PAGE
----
Ask host to enable sharing for playback control

What LDS women want — in the wake of a controversial ‘priesthood power’ speech | Episode 331

A decade after the Ordain Women movement within The Church of Jesus Christ of Latter-day Saints made national news, another feminist issue is getting lots of media attention. During a March 17 meeting to celebrate the creation of the church’s Relief Society, J. Anette Dennis, first counselor in the faith’s global women’s organization, declared that “there is no other religious organization in the world that I know of that has so broadly given power and authority to women.” Dennis went on to say that “other faiths ordain women to roles like priest or pastor, but those individuals represent a small minority when compared to the total number of women within their congregations.” In the Utah-based church, all women “who choose a covenant relationship with God in the House of the Lord are endowed with priesthood power directly from God.” It is a sentiment that has been expressed previously by Dallin H. Oaks, first counselor in the church’s governing First Presidency, and by Sheri Dew, a former counselor in the Relief Society General Presidency. But when the church posted Dennis’ quote on Instagram, a flood of responses from women ensued — more than 15,000 comments. And, in an unusual acknowledgment, the church’s social media team promised to share the “thoughts, feelings and experiences” with the faith’s leaders. On this week’s show, discussing this speech, the overwhelming response it generated and the role of women in the church, are Julie Hanks, a Latter-day Saint therapist in Utah, and Amy Watkins Jensen, a Latter-day Saint middle school humanities teacher in Oakland, California, who created the Women on the Stand letter-writing campaign in the wake of women’s leaders being removed from the stand at worship services in the Bay Area.


Ask host to enable sharing for playback control

Preserving the Kirtland and Manti temples — through the eyes of LDS historians | Episode 330

In the past, historians and preservationists were not always pleased with how The Church of Jesus Christ of Latter-day Saints treated its treasured buildings. Bulldozing Utah’s Coalville Tabernacle and gutting the Logan Temple led to cries of anguish from insiders and outsiders alike. These days, though, the same groups are lauding the painstaking and resplendent renovation of the faith’s pioneer-era Manti Temple, which is now open to public tours. And they are reassured by the Salt Lake City-based church’s plans for its recent purchase of Mormonism’s first temple, in Kirtland, Ohio. On this week’s show, Matthew Grow, managing director of the church’s History Department, and Emily Utt, a curator of Latter-day Saint historic sites, discuss these preservation efforts.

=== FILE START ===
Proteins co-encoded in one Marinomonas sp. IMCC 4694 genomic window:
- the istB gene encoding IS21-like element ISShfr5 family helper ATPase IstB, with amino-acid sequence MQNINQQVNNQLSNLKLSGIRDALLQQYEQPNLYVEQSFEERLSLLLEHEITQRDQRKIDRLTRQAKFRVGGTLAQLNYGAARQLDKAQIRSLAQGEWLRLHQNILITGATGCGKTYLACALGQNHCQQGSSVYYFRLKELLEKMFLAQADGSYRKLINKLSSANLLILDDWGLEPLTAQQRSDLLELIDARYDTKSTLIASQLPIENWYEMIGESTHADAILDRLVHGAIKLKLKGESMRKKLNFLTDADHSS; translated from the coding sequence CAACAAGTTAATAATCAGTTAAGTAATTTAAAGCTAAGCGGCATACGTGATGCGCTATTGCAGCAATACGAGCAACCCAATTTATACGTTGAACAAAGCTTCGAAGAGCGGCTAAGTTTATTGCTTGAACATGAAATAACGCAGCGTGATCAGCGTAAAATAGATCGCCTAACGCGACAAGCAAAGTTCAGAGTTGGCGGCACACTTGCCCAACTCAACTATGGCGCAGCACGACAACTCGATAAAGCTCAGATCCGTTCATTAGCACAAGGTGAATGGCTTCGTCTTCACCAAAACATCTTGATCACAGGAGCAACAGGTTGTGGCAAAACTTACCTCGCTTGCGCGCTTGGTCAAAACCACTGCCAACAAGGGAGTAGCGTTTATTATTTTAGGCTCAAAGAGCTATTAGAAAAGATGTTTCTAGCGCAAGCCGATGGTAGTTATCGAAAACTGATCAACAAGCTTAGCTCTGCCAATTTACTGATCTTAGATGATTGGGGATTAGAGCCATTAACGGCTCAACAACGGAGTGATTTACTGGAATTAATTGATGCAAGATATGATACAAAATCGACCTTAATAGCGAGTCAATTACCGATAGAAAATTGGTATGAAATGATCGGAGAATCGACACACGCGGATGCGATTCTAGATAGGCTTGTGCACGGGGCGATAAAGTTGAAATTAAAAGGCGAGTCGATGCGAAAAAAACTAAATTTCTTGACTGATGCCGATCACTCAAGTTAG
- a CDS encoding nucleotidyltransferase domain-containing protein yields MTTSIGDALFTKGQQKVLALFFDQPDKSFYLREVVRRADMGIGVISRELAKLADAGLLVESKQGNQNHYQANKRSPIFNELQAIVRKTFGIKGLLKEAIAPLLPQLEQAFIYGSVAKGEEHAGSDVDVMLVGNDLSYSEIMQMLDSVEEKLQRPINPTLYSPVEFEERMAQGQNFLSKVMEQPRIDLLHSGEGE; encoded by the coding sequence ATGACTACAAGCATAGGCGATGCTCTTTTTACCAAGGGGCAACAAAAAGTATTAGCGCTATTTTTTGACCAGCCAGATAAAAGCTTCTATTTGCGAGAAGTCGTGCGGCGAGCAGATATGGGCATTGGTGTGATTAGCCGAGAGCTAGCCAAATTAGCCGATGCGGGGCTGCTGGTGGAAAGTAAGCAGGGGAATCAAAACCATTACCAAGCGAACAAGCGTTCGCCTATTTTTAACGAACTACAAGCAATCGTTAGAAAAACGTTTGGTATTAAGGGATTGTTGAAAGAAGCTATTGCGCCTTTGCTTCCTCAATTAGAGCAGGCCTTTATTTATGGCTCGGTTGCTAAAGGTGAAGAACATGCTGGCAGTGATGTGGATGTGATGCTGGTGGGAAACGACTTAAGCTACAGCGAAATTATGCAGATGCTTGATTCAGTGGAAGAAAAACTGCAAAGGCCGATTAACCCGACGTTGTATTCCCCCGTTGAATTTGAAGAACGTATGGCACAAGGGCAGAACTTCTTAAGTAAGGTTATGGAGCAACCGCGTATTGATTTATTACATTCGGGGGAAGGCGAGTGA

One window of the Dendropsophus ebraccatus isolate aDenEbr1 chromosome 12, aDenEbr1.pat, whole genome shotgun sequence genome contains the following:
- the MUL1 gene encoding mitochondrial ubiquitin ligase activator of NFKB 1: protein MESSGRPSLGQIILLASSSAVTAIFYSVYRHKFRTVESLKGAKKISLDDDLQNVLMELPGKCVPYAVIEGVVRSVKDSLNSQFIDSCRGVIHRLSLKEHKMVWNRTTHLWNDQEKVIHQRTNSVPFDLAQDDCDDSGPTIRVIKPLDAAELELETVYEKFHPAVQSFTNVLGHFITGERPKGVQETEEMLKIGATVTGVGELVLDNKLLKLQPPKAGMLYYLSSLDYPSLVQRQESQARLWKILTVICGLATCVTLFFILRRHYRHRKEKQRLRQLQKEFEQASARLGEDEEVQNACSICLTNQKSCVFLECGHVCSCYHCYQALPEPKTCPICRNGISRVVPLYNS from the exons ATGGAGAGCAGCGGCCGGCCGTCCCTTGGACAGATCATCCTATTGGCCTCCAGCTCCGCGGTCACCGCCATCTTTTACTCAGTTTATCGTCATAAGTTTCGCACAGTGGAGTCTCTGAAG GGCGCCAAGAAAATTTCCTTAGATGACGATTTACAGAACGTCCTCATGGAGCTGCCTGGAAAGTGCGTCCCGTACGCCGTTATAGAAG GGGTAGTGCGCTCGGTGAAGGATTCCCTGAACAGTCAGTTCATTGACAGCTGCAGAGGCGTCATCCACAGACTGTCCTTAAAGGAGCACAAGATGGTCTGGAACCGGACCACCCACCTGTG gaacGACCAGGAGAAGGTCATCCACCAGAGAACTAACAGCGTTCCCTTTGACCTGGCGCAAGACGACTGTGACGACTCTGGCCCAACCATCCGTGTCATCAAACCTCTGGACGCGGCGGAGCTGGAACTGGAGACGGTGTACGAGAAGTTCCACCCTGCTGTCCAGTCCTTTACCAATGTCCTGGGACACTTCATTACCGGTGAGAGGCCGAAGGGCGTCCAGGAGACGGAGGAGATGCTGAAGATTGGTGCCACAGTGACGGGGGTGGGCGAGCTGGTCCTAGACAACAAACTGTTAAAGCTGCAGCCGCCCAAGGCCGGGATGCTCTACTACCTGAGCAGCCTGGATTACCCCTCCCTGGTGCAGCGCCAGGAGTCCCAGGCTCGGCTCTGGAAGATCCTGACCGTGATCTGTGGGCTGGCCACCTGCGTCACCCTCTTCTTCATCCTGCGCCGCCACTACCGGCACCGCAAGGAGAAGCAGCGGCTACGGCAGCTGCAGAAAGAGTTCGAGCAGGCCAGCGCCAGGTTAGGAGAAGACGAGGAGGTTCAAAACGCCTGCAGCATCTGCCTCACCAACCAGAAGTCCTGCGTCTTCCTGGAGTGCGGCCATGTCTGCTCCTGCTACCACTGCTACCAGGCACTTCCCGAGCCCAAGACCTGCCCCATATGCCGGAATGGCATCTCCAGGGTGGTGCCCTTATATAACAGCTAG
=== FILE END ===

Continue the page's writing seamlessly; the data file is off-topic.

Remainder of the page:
Ask host to enable sharing for playback control

A look at the Kirtland Temple’s past and its future under a new owner | Episode 329

The recent acquisition by The Church of Jesus Christ of Latter-day Saints of Mormonism’s first temple — in Kirtland, Ohio — along with historic buildings in Nauvoo, Ill., similarly tied to founder Joseph Smith and his band of believers thrilled the global faith’s members. For followers of the Community of Christ, formerly known as the Reorganized Church of Jesus Christ of Latter Day Saints and the longtime diligent, devoted caretakers of these properties, the sale, which that faith’s top leaders acknowledged was “painful,” brought sadness, heartache and tears. While grateful for the good the $192 million purchase price will do for the Community of Christ’s future, they lament losing ownership of these cherished pieces of their past. On this week’s show to discuss that past and that future is David Howlett, a Community of Christ historian, visiting religion professor at Smith College in Massachusetts and author of “Kirtland Temple: The Biography of a Shared Mormon Sacred Space.”


Ask host to enable sharing for playback control

The Huntsman case, ‘copycat’ tithing lawsuits and expanding LDS Church wealth | Episode 328

Money talks. It makes headlines, too. Just ask The Church of Jesus Christ of Latter-day Saints. The Utah-based faith’s finances have become a source of discussion, debate and, yes, dissent among insiders and outsiders. In recent weeks, the church’s chief investment arm, Ensign Peak Advisors, has seen its publicly reported stock portfolio shoot past $50 billion, helping to propel the global faith’s total wealth to an estimated $265 billion. Days ago, the 9th U.S. Circuit Court of Appeals handed the church a mini-victory, agreeing to rehear the fraud lawsuit brought against it by a prominent Utahn, James Huntsman, who has accused Latter-day Saint leaders of misleading members about how the faith spends tithing funds. In addition, the church has been targeted in at least five states by a string of what it has called “copycat” tithing lawsuits seeking class-action status. On this week’s show, Salt Lake Tribune reporter Tony Semerad, who has been tracking the church’s finances and legal entanglements for a number of years, helps sort out all this money maneuvering and courtroom drama.